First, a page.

With Four-Pitch Mix, Which Fringe Is Best?

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Q: Suppose a pitcher has four pitches (fastball, curveball, changeup, slider). Three are plus, one is fringe. Which one would be fringe in an ideal world?

Josiah Rutledge


If a pitcher has three plus pitches, he’s in great shape no matter how bad his fourth pitch is. In fact, depending on which pitch is fringe, it might make the most sense just to junk it. If a pitcher has a plus fastball, slider and change (or curve and change), it doesn’t usually make sense to do a hitter a favor and throw the second, fringy breaking ball when a pitcher has a true plus breaking ball as an option.

But a pitcher who has a fringy changeup, a plus fastball and two plus breaking balls would continue throwing the changeup because there are times where he’d need the changeup against a batter with the platoon advantage. Also, even if it’s fringy, the threat of the changeup (thrown five to six times a game) has some utility.

There are very few pitchers who take the mound consistently with three 60 (on the 20-80 scout scale) pitches or better. If you’re looking for a current example, Mets righthander Noah Syndergaard is probably about as good as you can get. Syndergaard pitches with an 80 fastball–it has exceptional velocity and he generally locates it. His slider is at least a 70 and could earn some 80 grades as well. It’s hard but has enough depth and bite to paralyze hitters who are geared up for the fastball.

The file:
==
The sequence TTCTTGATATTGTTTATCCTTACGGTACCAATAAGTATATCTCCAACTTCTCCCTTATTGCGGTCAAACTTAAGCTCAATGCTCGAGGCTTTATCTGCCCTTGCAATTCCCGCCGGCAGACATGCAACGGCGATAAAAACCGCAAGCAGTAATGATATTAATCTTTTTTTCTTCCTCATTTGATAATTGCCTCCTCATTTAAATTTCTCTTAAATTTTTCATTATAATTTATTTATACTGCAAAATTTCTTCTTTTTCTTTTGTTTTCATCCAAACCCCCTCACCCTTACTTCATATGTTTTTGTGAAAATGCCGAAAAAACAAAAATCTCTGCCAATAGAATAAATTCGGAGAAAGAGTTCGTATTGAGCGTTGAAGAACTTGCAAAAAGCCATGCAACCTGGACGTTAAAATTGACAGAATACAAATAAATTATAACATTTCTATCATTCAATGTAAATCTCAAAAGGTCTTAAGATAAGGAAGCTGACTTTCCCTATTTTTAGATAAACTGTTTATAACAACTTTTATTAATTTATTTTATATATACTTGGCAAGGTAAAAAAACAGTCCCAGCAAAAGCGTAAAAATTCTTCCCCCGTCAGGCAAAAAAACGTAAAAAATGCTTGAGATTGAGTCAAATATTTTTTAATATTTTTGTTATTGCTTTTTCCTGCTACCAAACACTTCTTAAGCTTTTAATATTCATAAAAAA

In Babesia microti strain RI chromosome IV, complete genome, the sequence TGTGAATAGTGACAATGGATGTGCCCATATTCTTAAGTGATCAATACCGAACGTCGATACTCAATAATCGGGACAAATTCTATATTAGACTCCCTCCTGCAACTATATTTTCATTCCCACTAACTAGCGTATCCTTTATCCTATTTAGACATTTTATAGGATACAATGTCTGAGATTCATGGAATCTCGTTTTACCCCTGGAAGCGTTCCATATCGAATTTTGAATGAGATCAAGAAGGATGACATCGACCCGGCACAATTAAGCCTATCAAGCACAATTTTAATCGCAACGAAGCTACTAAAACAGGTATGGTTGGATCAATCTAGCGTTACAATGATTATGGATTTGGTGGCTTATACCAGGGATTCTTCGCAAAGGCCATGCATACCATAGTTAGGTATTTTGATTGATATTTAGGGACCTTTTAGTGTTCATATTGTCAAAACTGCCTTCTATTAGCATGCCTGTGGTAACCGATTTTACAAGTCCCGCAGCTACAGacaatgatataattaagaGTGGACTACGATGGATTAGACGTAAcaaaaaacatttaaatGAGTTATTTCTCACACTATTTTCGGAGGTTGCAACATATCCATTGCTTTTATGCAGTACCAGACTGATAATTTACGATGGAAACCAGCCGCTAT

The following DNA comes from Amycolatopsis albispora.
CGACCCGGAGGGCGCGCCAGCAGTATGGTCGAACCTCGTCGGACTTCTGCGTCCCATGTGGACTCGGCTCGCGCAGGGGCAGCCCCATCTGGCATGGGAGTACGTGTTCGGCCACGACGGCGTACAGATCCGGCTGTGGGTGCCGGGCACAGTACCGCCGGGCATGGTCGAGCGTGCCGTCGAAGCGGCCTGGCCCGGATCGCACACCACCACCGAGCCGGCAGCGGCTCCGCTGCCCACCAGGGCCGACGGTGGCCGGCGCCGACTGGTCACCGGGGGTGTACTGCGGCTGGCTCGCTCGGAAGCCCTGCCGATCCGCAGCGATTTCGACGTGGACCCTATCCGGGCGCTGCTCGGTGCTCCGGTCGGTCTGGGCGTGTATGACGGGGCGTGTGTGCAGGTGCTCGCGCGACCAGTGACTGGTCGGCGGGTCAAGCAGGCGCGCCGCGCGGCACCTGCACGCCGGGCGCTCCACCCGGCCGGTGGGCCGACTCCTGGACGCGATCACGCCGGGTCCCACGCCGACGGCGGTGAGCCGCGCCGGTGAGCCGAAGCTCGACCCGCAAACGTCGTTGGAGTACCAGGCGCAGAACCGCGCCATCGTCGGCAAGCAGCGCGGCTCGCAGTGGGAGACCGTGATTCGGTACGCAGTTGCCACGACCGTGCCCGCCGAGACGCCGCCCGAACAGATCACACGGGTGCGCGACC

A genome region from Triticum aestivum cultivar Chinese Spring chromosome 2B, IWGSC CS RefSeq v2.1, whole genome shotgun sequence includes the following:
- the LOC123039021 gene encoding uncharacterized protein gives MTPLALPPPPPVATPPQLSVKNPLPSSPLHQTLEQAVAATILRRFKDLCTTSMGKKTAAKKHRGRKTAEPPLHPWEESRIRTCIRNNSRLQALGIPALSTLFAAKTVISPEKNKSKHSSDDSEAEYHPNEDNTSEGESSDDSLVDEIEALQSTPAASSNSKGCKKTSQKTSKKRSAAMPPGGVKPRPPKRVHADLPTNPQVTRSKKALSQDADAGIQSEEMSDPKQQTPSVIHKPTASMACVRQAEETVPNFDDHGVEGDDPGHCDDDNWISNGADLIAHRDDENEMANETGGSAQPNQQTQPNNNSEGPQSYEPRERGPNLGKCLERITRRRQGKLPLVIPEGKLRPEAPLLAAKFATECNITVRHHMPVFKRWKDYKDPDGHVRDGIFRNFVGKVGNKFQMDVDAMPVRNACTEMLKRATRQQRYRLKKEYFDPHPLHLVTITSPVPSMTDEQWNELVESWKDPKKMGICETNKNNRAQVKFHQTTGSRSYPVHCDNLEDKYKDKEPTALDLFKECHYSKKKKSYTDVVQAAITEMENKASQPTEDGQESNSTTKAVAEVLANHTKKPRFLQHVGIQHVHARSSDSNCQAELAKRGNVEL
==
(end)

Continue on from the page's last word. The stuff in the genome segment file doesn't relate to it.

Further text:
Syndergaard also throws a changeup and a curveball. The much slower low-80s curveball is the fringiest of the four pitches but even it has some value because hitters can never look for it (he throws it less than 10 percent of the time) and everything else is so hard that it’s very hard to readjust to a curve that is coming in nearly 20 mph slower.

And Syndergaard’s changeup doesn’t have to do much of anything to be an average changeup. Multiple scouts have said that a pitcher with a 100 mph fastball only has to maintain the same arm speed on his changeup and throw it for strikes to have it play as an average changeup.

Syndergaard proves the point. Any pitcher with even two plus pitches and command ensures that hitters are going to dread the day at the ballpark.

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